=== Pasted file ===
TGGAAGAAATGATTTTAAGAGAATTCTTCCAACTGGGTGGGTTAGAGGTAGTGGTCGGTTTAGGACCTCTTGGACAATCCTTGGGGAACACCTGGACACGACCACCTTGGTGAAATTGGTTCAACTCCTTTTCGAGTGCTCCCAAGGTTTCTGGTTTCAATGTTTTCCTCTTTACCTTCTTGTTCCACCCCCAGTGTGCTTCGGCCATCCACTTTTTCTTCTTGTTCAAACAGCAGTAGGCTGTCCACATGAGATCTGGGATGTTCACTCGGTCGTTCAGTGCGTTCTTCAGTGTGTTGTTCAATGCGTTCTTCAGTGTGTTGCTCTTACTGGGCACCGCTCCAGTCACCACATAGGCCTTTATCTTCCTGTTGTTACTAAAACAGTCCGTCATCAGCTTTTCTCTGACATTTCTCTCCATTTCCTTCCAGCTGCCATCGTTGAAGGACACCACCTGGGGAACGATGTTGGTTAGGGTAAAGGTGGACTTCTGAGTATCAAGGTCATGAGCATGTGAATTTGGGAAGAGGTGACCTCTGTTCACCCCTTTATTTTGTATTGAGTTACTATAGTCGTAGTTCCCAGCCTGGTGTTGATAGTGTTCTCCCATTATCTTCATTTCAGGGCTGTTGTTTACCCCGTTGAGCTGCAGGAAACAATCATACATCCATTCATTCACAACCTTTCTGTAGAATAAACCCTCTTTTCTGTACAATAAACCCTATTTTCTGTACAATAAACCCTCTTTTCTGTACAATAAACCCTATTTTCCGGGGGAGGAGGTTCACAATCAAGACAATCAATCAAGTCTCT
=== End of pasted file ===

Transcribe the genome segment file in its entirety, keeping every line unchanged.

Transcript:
TGGAAGAAATGATTTTAAGAGAATTCTTCCAACTGGGTGGGTTAGAGGTAGTGGTCGGTTTAGGACCTCTTGGACAATCCTTGGGGAACACCTGGACACGACCACCTTGGTGAAATTGGTTCAACTCCTTTTCGAGTGCTCCCAAGGTTTCTGGTTTCAATGTTTTCCTCTTTACCTTCTTGTTCCACCCCCAGTGTGCTTCGGCCATCCACTTTTTCTTCTTGTTCAAACAGCAGTAGGCTGTCCACATGAGATCTGGGATGTTCACTCGGTCGTTCAGTGCGTTCTTCAGTGTGTTGTTCAATGCGTTCTTCAGTGTGTTGCTCTTACTGGGCACCGCTCCAGTCACCACATAGGCCTTTATCTTCCTGTTGTTACTAAAACAGTCCGTCATCAGCTTTTCTCTGACATTTCTCTCCATTTCCTTCCAGCTGCCATCGTTGAAGGACACCACCTGGGGAACGATGTTGGTTAGGGTAAAGGTGGACTTCTGAGTATCAAGGTCATGAGCATGTGAATTTGGGAAGAGGTGACCTCTGTTCACCCCTTTATTTTGTATTGAGTTACTATAGTCGTAGTTCCCAGCCTGGTGTTGATAGTGTTCTCCCATTATCTTCATTTCAGGGCTGTTGTTTACCCCGTTGAGCTGCAGGAAACAATCATACATCCATTCATTCACAACCTTTCTGTAGAATAAACCCTCTTTTCTGTACAATAAACCCTATTTTCTGTACAATAAACCCTCTTTTCTGTACAATAAACCCTATTTTCCGGGGGAGGAGGTTCACAATCAAGACAATCAATCAAGTCTCT